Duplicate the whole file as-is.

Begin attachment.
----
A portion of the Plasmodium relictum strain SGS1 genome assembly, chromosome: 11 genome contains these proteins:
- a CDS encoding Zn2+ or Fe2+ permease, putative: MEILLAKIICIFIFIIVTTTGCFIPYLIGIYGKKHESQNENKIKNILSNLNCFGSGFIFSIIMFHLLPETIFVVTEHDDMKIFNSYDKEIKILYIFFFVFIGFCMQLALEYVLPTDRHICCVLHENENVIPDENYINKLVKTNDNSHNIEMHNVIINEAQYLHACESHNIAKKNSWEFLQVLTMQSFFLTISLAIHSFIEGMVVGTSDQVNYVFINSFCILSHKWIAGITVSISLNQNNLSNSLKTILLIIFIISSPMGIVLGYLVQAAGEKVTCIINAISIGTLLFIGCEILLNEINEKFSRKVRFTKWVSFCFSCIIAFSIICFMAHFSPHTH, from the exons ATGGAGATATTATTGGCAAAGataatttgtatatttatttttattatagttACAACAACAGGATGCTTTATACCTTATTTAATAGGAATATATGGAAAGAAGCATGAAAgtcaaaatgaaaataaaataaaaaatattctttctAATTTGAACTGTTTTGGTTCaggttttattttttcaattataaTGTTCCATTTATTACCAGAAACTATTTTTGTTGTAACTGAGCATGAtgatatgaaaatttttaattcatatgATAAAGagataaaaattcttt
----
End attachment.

A portion of the Plasmodium relictum strain SGS1 genome assembly, chromosome: 11 genome contains these proteins:
- a CDS encoding Zn2+ or Fe2+ permease, putative: MEILLAKIICIFIFIIVTTTGCFIPYLIGIYGKKHESQNENKIKNILSNLNCFGSGFIFSIIMFHLLPETIFVVTEHDDMKIFNSYDKEIKILYIFFFVFIGFCMQLALEYVLPTDRHICCVLHENENVIPDENYINKLVKTNDNSHNIEMHNVIINEAQYLHACESHNIAKKNSWEFLQVLTMQSFFLTISLAIHSFIEGMVVGTSDQVNYVFINSFCILSHKWIAGITVSISLNQNNLSNSLKTILLIIFIISSPMGIVLGYLVQAAGEKVTCIINAISIGTLLFIGCEILLNEINEKFSRKVRFTKWVSFCFSCIIAFSIICFMAHFSPHTH, from the exons ATGGAGATATTATTGGCAAAGataatttgtatatttatttttattatagttACAACAACAGGATGCTTTATACCTTATTTAATAGGAATATATGGAAAGAAGCATGAAAgtcaaaatgaaaataaaataaaaaatattctttctAATTTGAACTGTTTTGGTTCaggttttattttttcaattataaTGTTCCATTTATTACCAGAAACTATTTTTGTTGTAACTGAGCATGAtgatatgaaaatttttaattcatatgATAAAGagataaaaattcttt